Jacob uses a classic shell with Windows 10 to make it look more like Windows 7. Leo says that the free Classic Shell is old and hasn't been updated for a while. So it's a security risk. Leo recommends StarDock. For further customization, they also make Windows Blinds and several others. You can get the entire library of utilities to customize your Windows OS for under $30.
Richard is having issues with Windows XP and his password. Leo says that Microsoft has stopped supporting Windows XP, and Richard shouldn't use it online anymore. And if Richard can't use some of his programs, it's probably time to move on to new versions. Office, for instance, Leo recommends using Office365. FrontPage is dead. Money is dead.
Leo says Richard needs to upgrade to Windows 10 if he wants to do anything moving forward and look for more updated apps for the apps he's been relying on with that old machine. The web has just moved on.
Jimmy wants to recycle his old laptop by giving it to his grandkids. Leo says he will want to wipe the drive. There is a temptation to give it as is so that they'll have programs, etc. But it's far more secure to wipe the drive and start over. The good news is that Windows 10 is an entitlement for the computer, not the user. So he can use the Windows Media Creation Tool to put Windows 10 on a USB and then format the drive and reinstall Windows.
If you are a Windows 10 user and browsing the web, you should stop using Internet Explorer. At least if you're not forced to for work reasons. It is outdated and insecure at this point, but luckily there is a much better alternative by Microsoft. Their "Edge" browser can import your settings/bookmarks from IE and provide more security. It is also much faster than Internet Explorer and behaves much like Google's Chrome browser. You can read PDFs in Edge built-in, instead of using Adobe Reader.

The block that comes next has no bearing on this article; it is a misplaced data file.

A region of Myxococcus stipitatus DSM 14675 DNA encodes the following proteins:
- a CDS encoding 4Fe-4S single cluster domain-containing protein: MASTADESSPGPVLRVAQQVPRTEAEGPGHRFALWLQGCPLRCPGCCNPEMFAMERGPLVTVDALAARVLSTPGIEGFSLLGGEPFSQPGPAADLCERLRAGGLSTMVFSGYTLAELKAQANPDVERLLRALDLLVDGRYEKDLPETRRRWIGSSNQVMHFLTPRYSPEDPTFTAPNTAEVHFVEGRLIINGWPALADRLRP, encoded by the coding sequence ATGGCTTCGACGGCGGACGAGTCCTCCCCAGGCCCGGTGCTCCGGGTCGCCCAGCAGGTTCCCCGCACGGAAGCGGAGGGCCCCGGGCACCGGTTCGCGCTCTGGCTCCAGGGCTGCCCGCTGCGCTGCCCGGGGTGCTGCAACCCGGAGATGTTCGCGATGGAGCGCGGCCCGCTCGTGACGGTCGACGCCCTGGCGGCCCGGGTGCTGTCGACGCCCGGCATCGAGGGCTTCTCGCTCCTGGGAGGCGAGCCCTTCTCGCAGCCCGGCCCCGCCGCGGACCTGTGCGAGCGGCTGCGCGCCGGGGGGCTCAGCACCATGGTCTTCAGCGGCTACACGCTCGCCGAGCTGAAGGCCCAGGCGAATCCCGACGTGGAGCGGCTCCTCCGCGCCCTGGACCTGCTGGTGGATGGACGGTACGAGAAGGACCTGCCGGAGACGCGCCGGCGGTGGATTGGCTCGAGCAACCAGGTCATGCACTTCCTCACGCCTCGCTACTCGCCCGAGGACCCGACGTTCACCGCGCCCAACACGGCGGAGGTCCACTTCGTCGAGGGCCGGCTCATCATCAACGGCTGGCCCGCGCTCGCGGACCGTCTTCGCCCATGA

Walter recently logged into Windows 10 and his profile has gone blank. What happened? Leo says that a recent Windows 2004 update has a bug that caused the profile to disappear. The good news is, that your data is still there on the hard drive, the so-called "new profile" just can't see it. KB4549951 is the update. One solution people have reported is to reboot your machine six-eight times. That brings back your data. The profile may also be there in settings but renamed with .000 or .bak.
If users go to Microsoft's Windows Update Page, they will be rewarded with the latest updates, rather than having to wait. That's because Microsoft now considers you a "seeker." The most recent update is 20H2. But you'll have to update to the 2004 update before you can do it, otherwise the update could be corrupted and your system damaged. Which Leo says is annoying because 2004 is a minor "feature" update.
Eric upgraded to Windows 10 and he hates it. One problem is that his icons are frozen now. He can't do anything. This happened after cleaning up the desktop and trying to organize it the way he likes it. Does he need to bring it in for repair? Leo doesn't think so. It sounds like the cache where the icons are located is corrupted. So try deleting the icon cache and rebooting so it can be rebuilt. It'll be in your user folder under app data. type cd space %appdata%. Or search for IconCache_. Delete them all. Then Explorer will rebuild the cache.
Joe wants to clone his current hard drive to a smaller hard drive, but Acronis True Image says that you can't do it. Leo says to look in the software settings to avoid matching the size of the original hard drive. Just make a copy. That could be the issue.
Leo also uses DriveImage by Runtime.org. Try that one.
Paul was forced to update to Windows 10 2004, he is having issues playing games. Leo says 2004 has been messing up a lot of installs and he suspects it likely messed up the video card driver. Try rebooting into safe mode and see if the game will run. If you can see the video, then it's definitely the video driver. Leo also recommends manually changing the drivers itself. You can go to your video card manufacturer website and download and install the latest driver for that card. There's also a reference driver, and a Microsoft certified driver. Try all three.
Larry was recently forced to update to Windows 10 vs. 2004, and now it won't remember passwords. He has to manually input them constantly. Leo says that there's a permission issue in Windows that's preventing Microsoft EDGE from saving the password "cookie" in the directory, and as such, the browser can't write to it without permission. Run the Microsoft System File Checker and see if it repairs it. If you know what folder it's saved as, you can r/c on it and take ownership of it. Try that with your home folder. It will take ownership of everything within your home folder.